Bigger, less-frequent transactions
If at any time you’ve paid close attention to the banking fee structure your bank uses to levy charges on transactions, one of the most glaring realizations that will come to the fore is that of how there tend to be certain brackets into which bank charges fall. You’re charged a certain fee for transactions falling within a set range of the transactional value, with larger transactions generally charged less.
So, in order to reduce bank fees from that point of view, try to complete fewer transactions, which would imply that the transactions you do complete would be bigger since they target more payments.
Use your debit or credit card
Oldest trick in the book by way of reducing your bank fees and as far as those bank charges associated with transactions in particular, using your debit or credit card at a Point of Sale (POS) to pay for goods and services as opposed to withdrawing cash from the ATM reduces the bank fees right down to zero. This applies even if you’re abroad and perhaps on holiday somewhere.
The fact that there are no charges on debit/credit card POS purchases may be a conspiracy of the financial industry to make things easier for themselves, but that doesn’t mean you can’t benefit as the consumer, in the best way possible of cutting down your bank fees.
Use your account’s savings pocket
The interest is extremely low, granted, but your savings pocket in your savings account can still be put to good use. All you need to do is think of it from the point of view of reducing your bank charges and you’ll realize that the meager interest rates offered could just about cover your banking charges such as your monthly account fee.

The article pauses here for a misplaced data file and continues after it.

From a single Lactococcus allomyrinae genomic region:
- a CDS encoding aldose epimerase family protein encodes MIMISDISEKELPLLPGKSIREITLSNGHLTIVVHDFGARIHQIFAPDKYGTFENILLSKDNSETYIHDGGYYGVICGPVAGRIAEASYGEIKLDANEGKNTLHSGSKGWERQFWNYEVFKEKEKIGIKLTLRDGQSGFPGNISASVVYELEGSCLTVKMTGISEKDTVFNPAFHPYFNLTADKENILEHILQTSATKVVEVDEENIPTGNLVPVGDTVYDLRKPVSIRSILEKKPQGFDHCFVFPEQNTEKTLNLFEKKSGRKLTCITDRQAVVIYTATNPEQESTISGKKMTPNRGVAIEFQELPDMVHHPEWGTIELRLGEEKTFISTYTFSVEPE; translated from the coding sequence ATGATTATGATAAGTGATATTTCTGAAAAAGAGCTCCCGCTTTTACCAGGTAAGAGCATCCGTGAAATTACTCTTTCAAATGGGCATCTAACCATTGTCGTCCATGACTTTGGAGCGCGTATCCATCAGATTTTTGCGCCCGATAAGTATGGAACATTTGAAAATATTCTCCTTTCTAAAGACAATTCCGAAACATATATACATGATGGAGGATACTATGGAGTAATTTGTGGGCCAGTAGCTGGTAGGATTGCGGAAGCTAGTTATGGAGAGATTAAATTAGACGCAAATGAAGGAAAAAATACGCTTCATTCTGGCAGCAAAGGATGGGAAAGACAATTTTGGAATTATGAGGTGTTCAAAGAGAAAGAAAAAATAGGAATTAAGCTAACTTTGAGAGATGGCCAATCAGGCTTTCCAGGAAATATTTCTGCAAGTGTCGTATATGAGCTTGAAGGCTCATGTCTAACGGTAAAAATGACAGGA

Savings pockets from different banks come with all manner of different features, but the important thing is to make sure you earn interest on any money you’re not going to use, even if only to cover your banking fees.
Use the appropriate account type
Too many consumers are effectively throwing money down the drain as a result of making use of the wrong type of account. It’s all about aligning your banking needs to the financial product best-suited to you and while there’ll definitely not be a perfect fit, there’ll always be a best fit. A transmission account offers much better banking fee rates than a savings account, for example, for someone who completes many transactions over a period of a month.
Reduce inter-bank transactions
This perhaps applies for those whose personal finances spill over a bit into the perusal of some business or entrepreneurial endeavor, in which case, within reason of course, try to minimize those transactions which require one bank to interact with a different bank. It is during these inter-bank transactions when the highest bank charges are levied and it seems to be a standard across all banks, bar one or two which are specifically targeting the so-called lower-range clientele.
Do business with clients or suppliers who use the same bank as yours, where possible.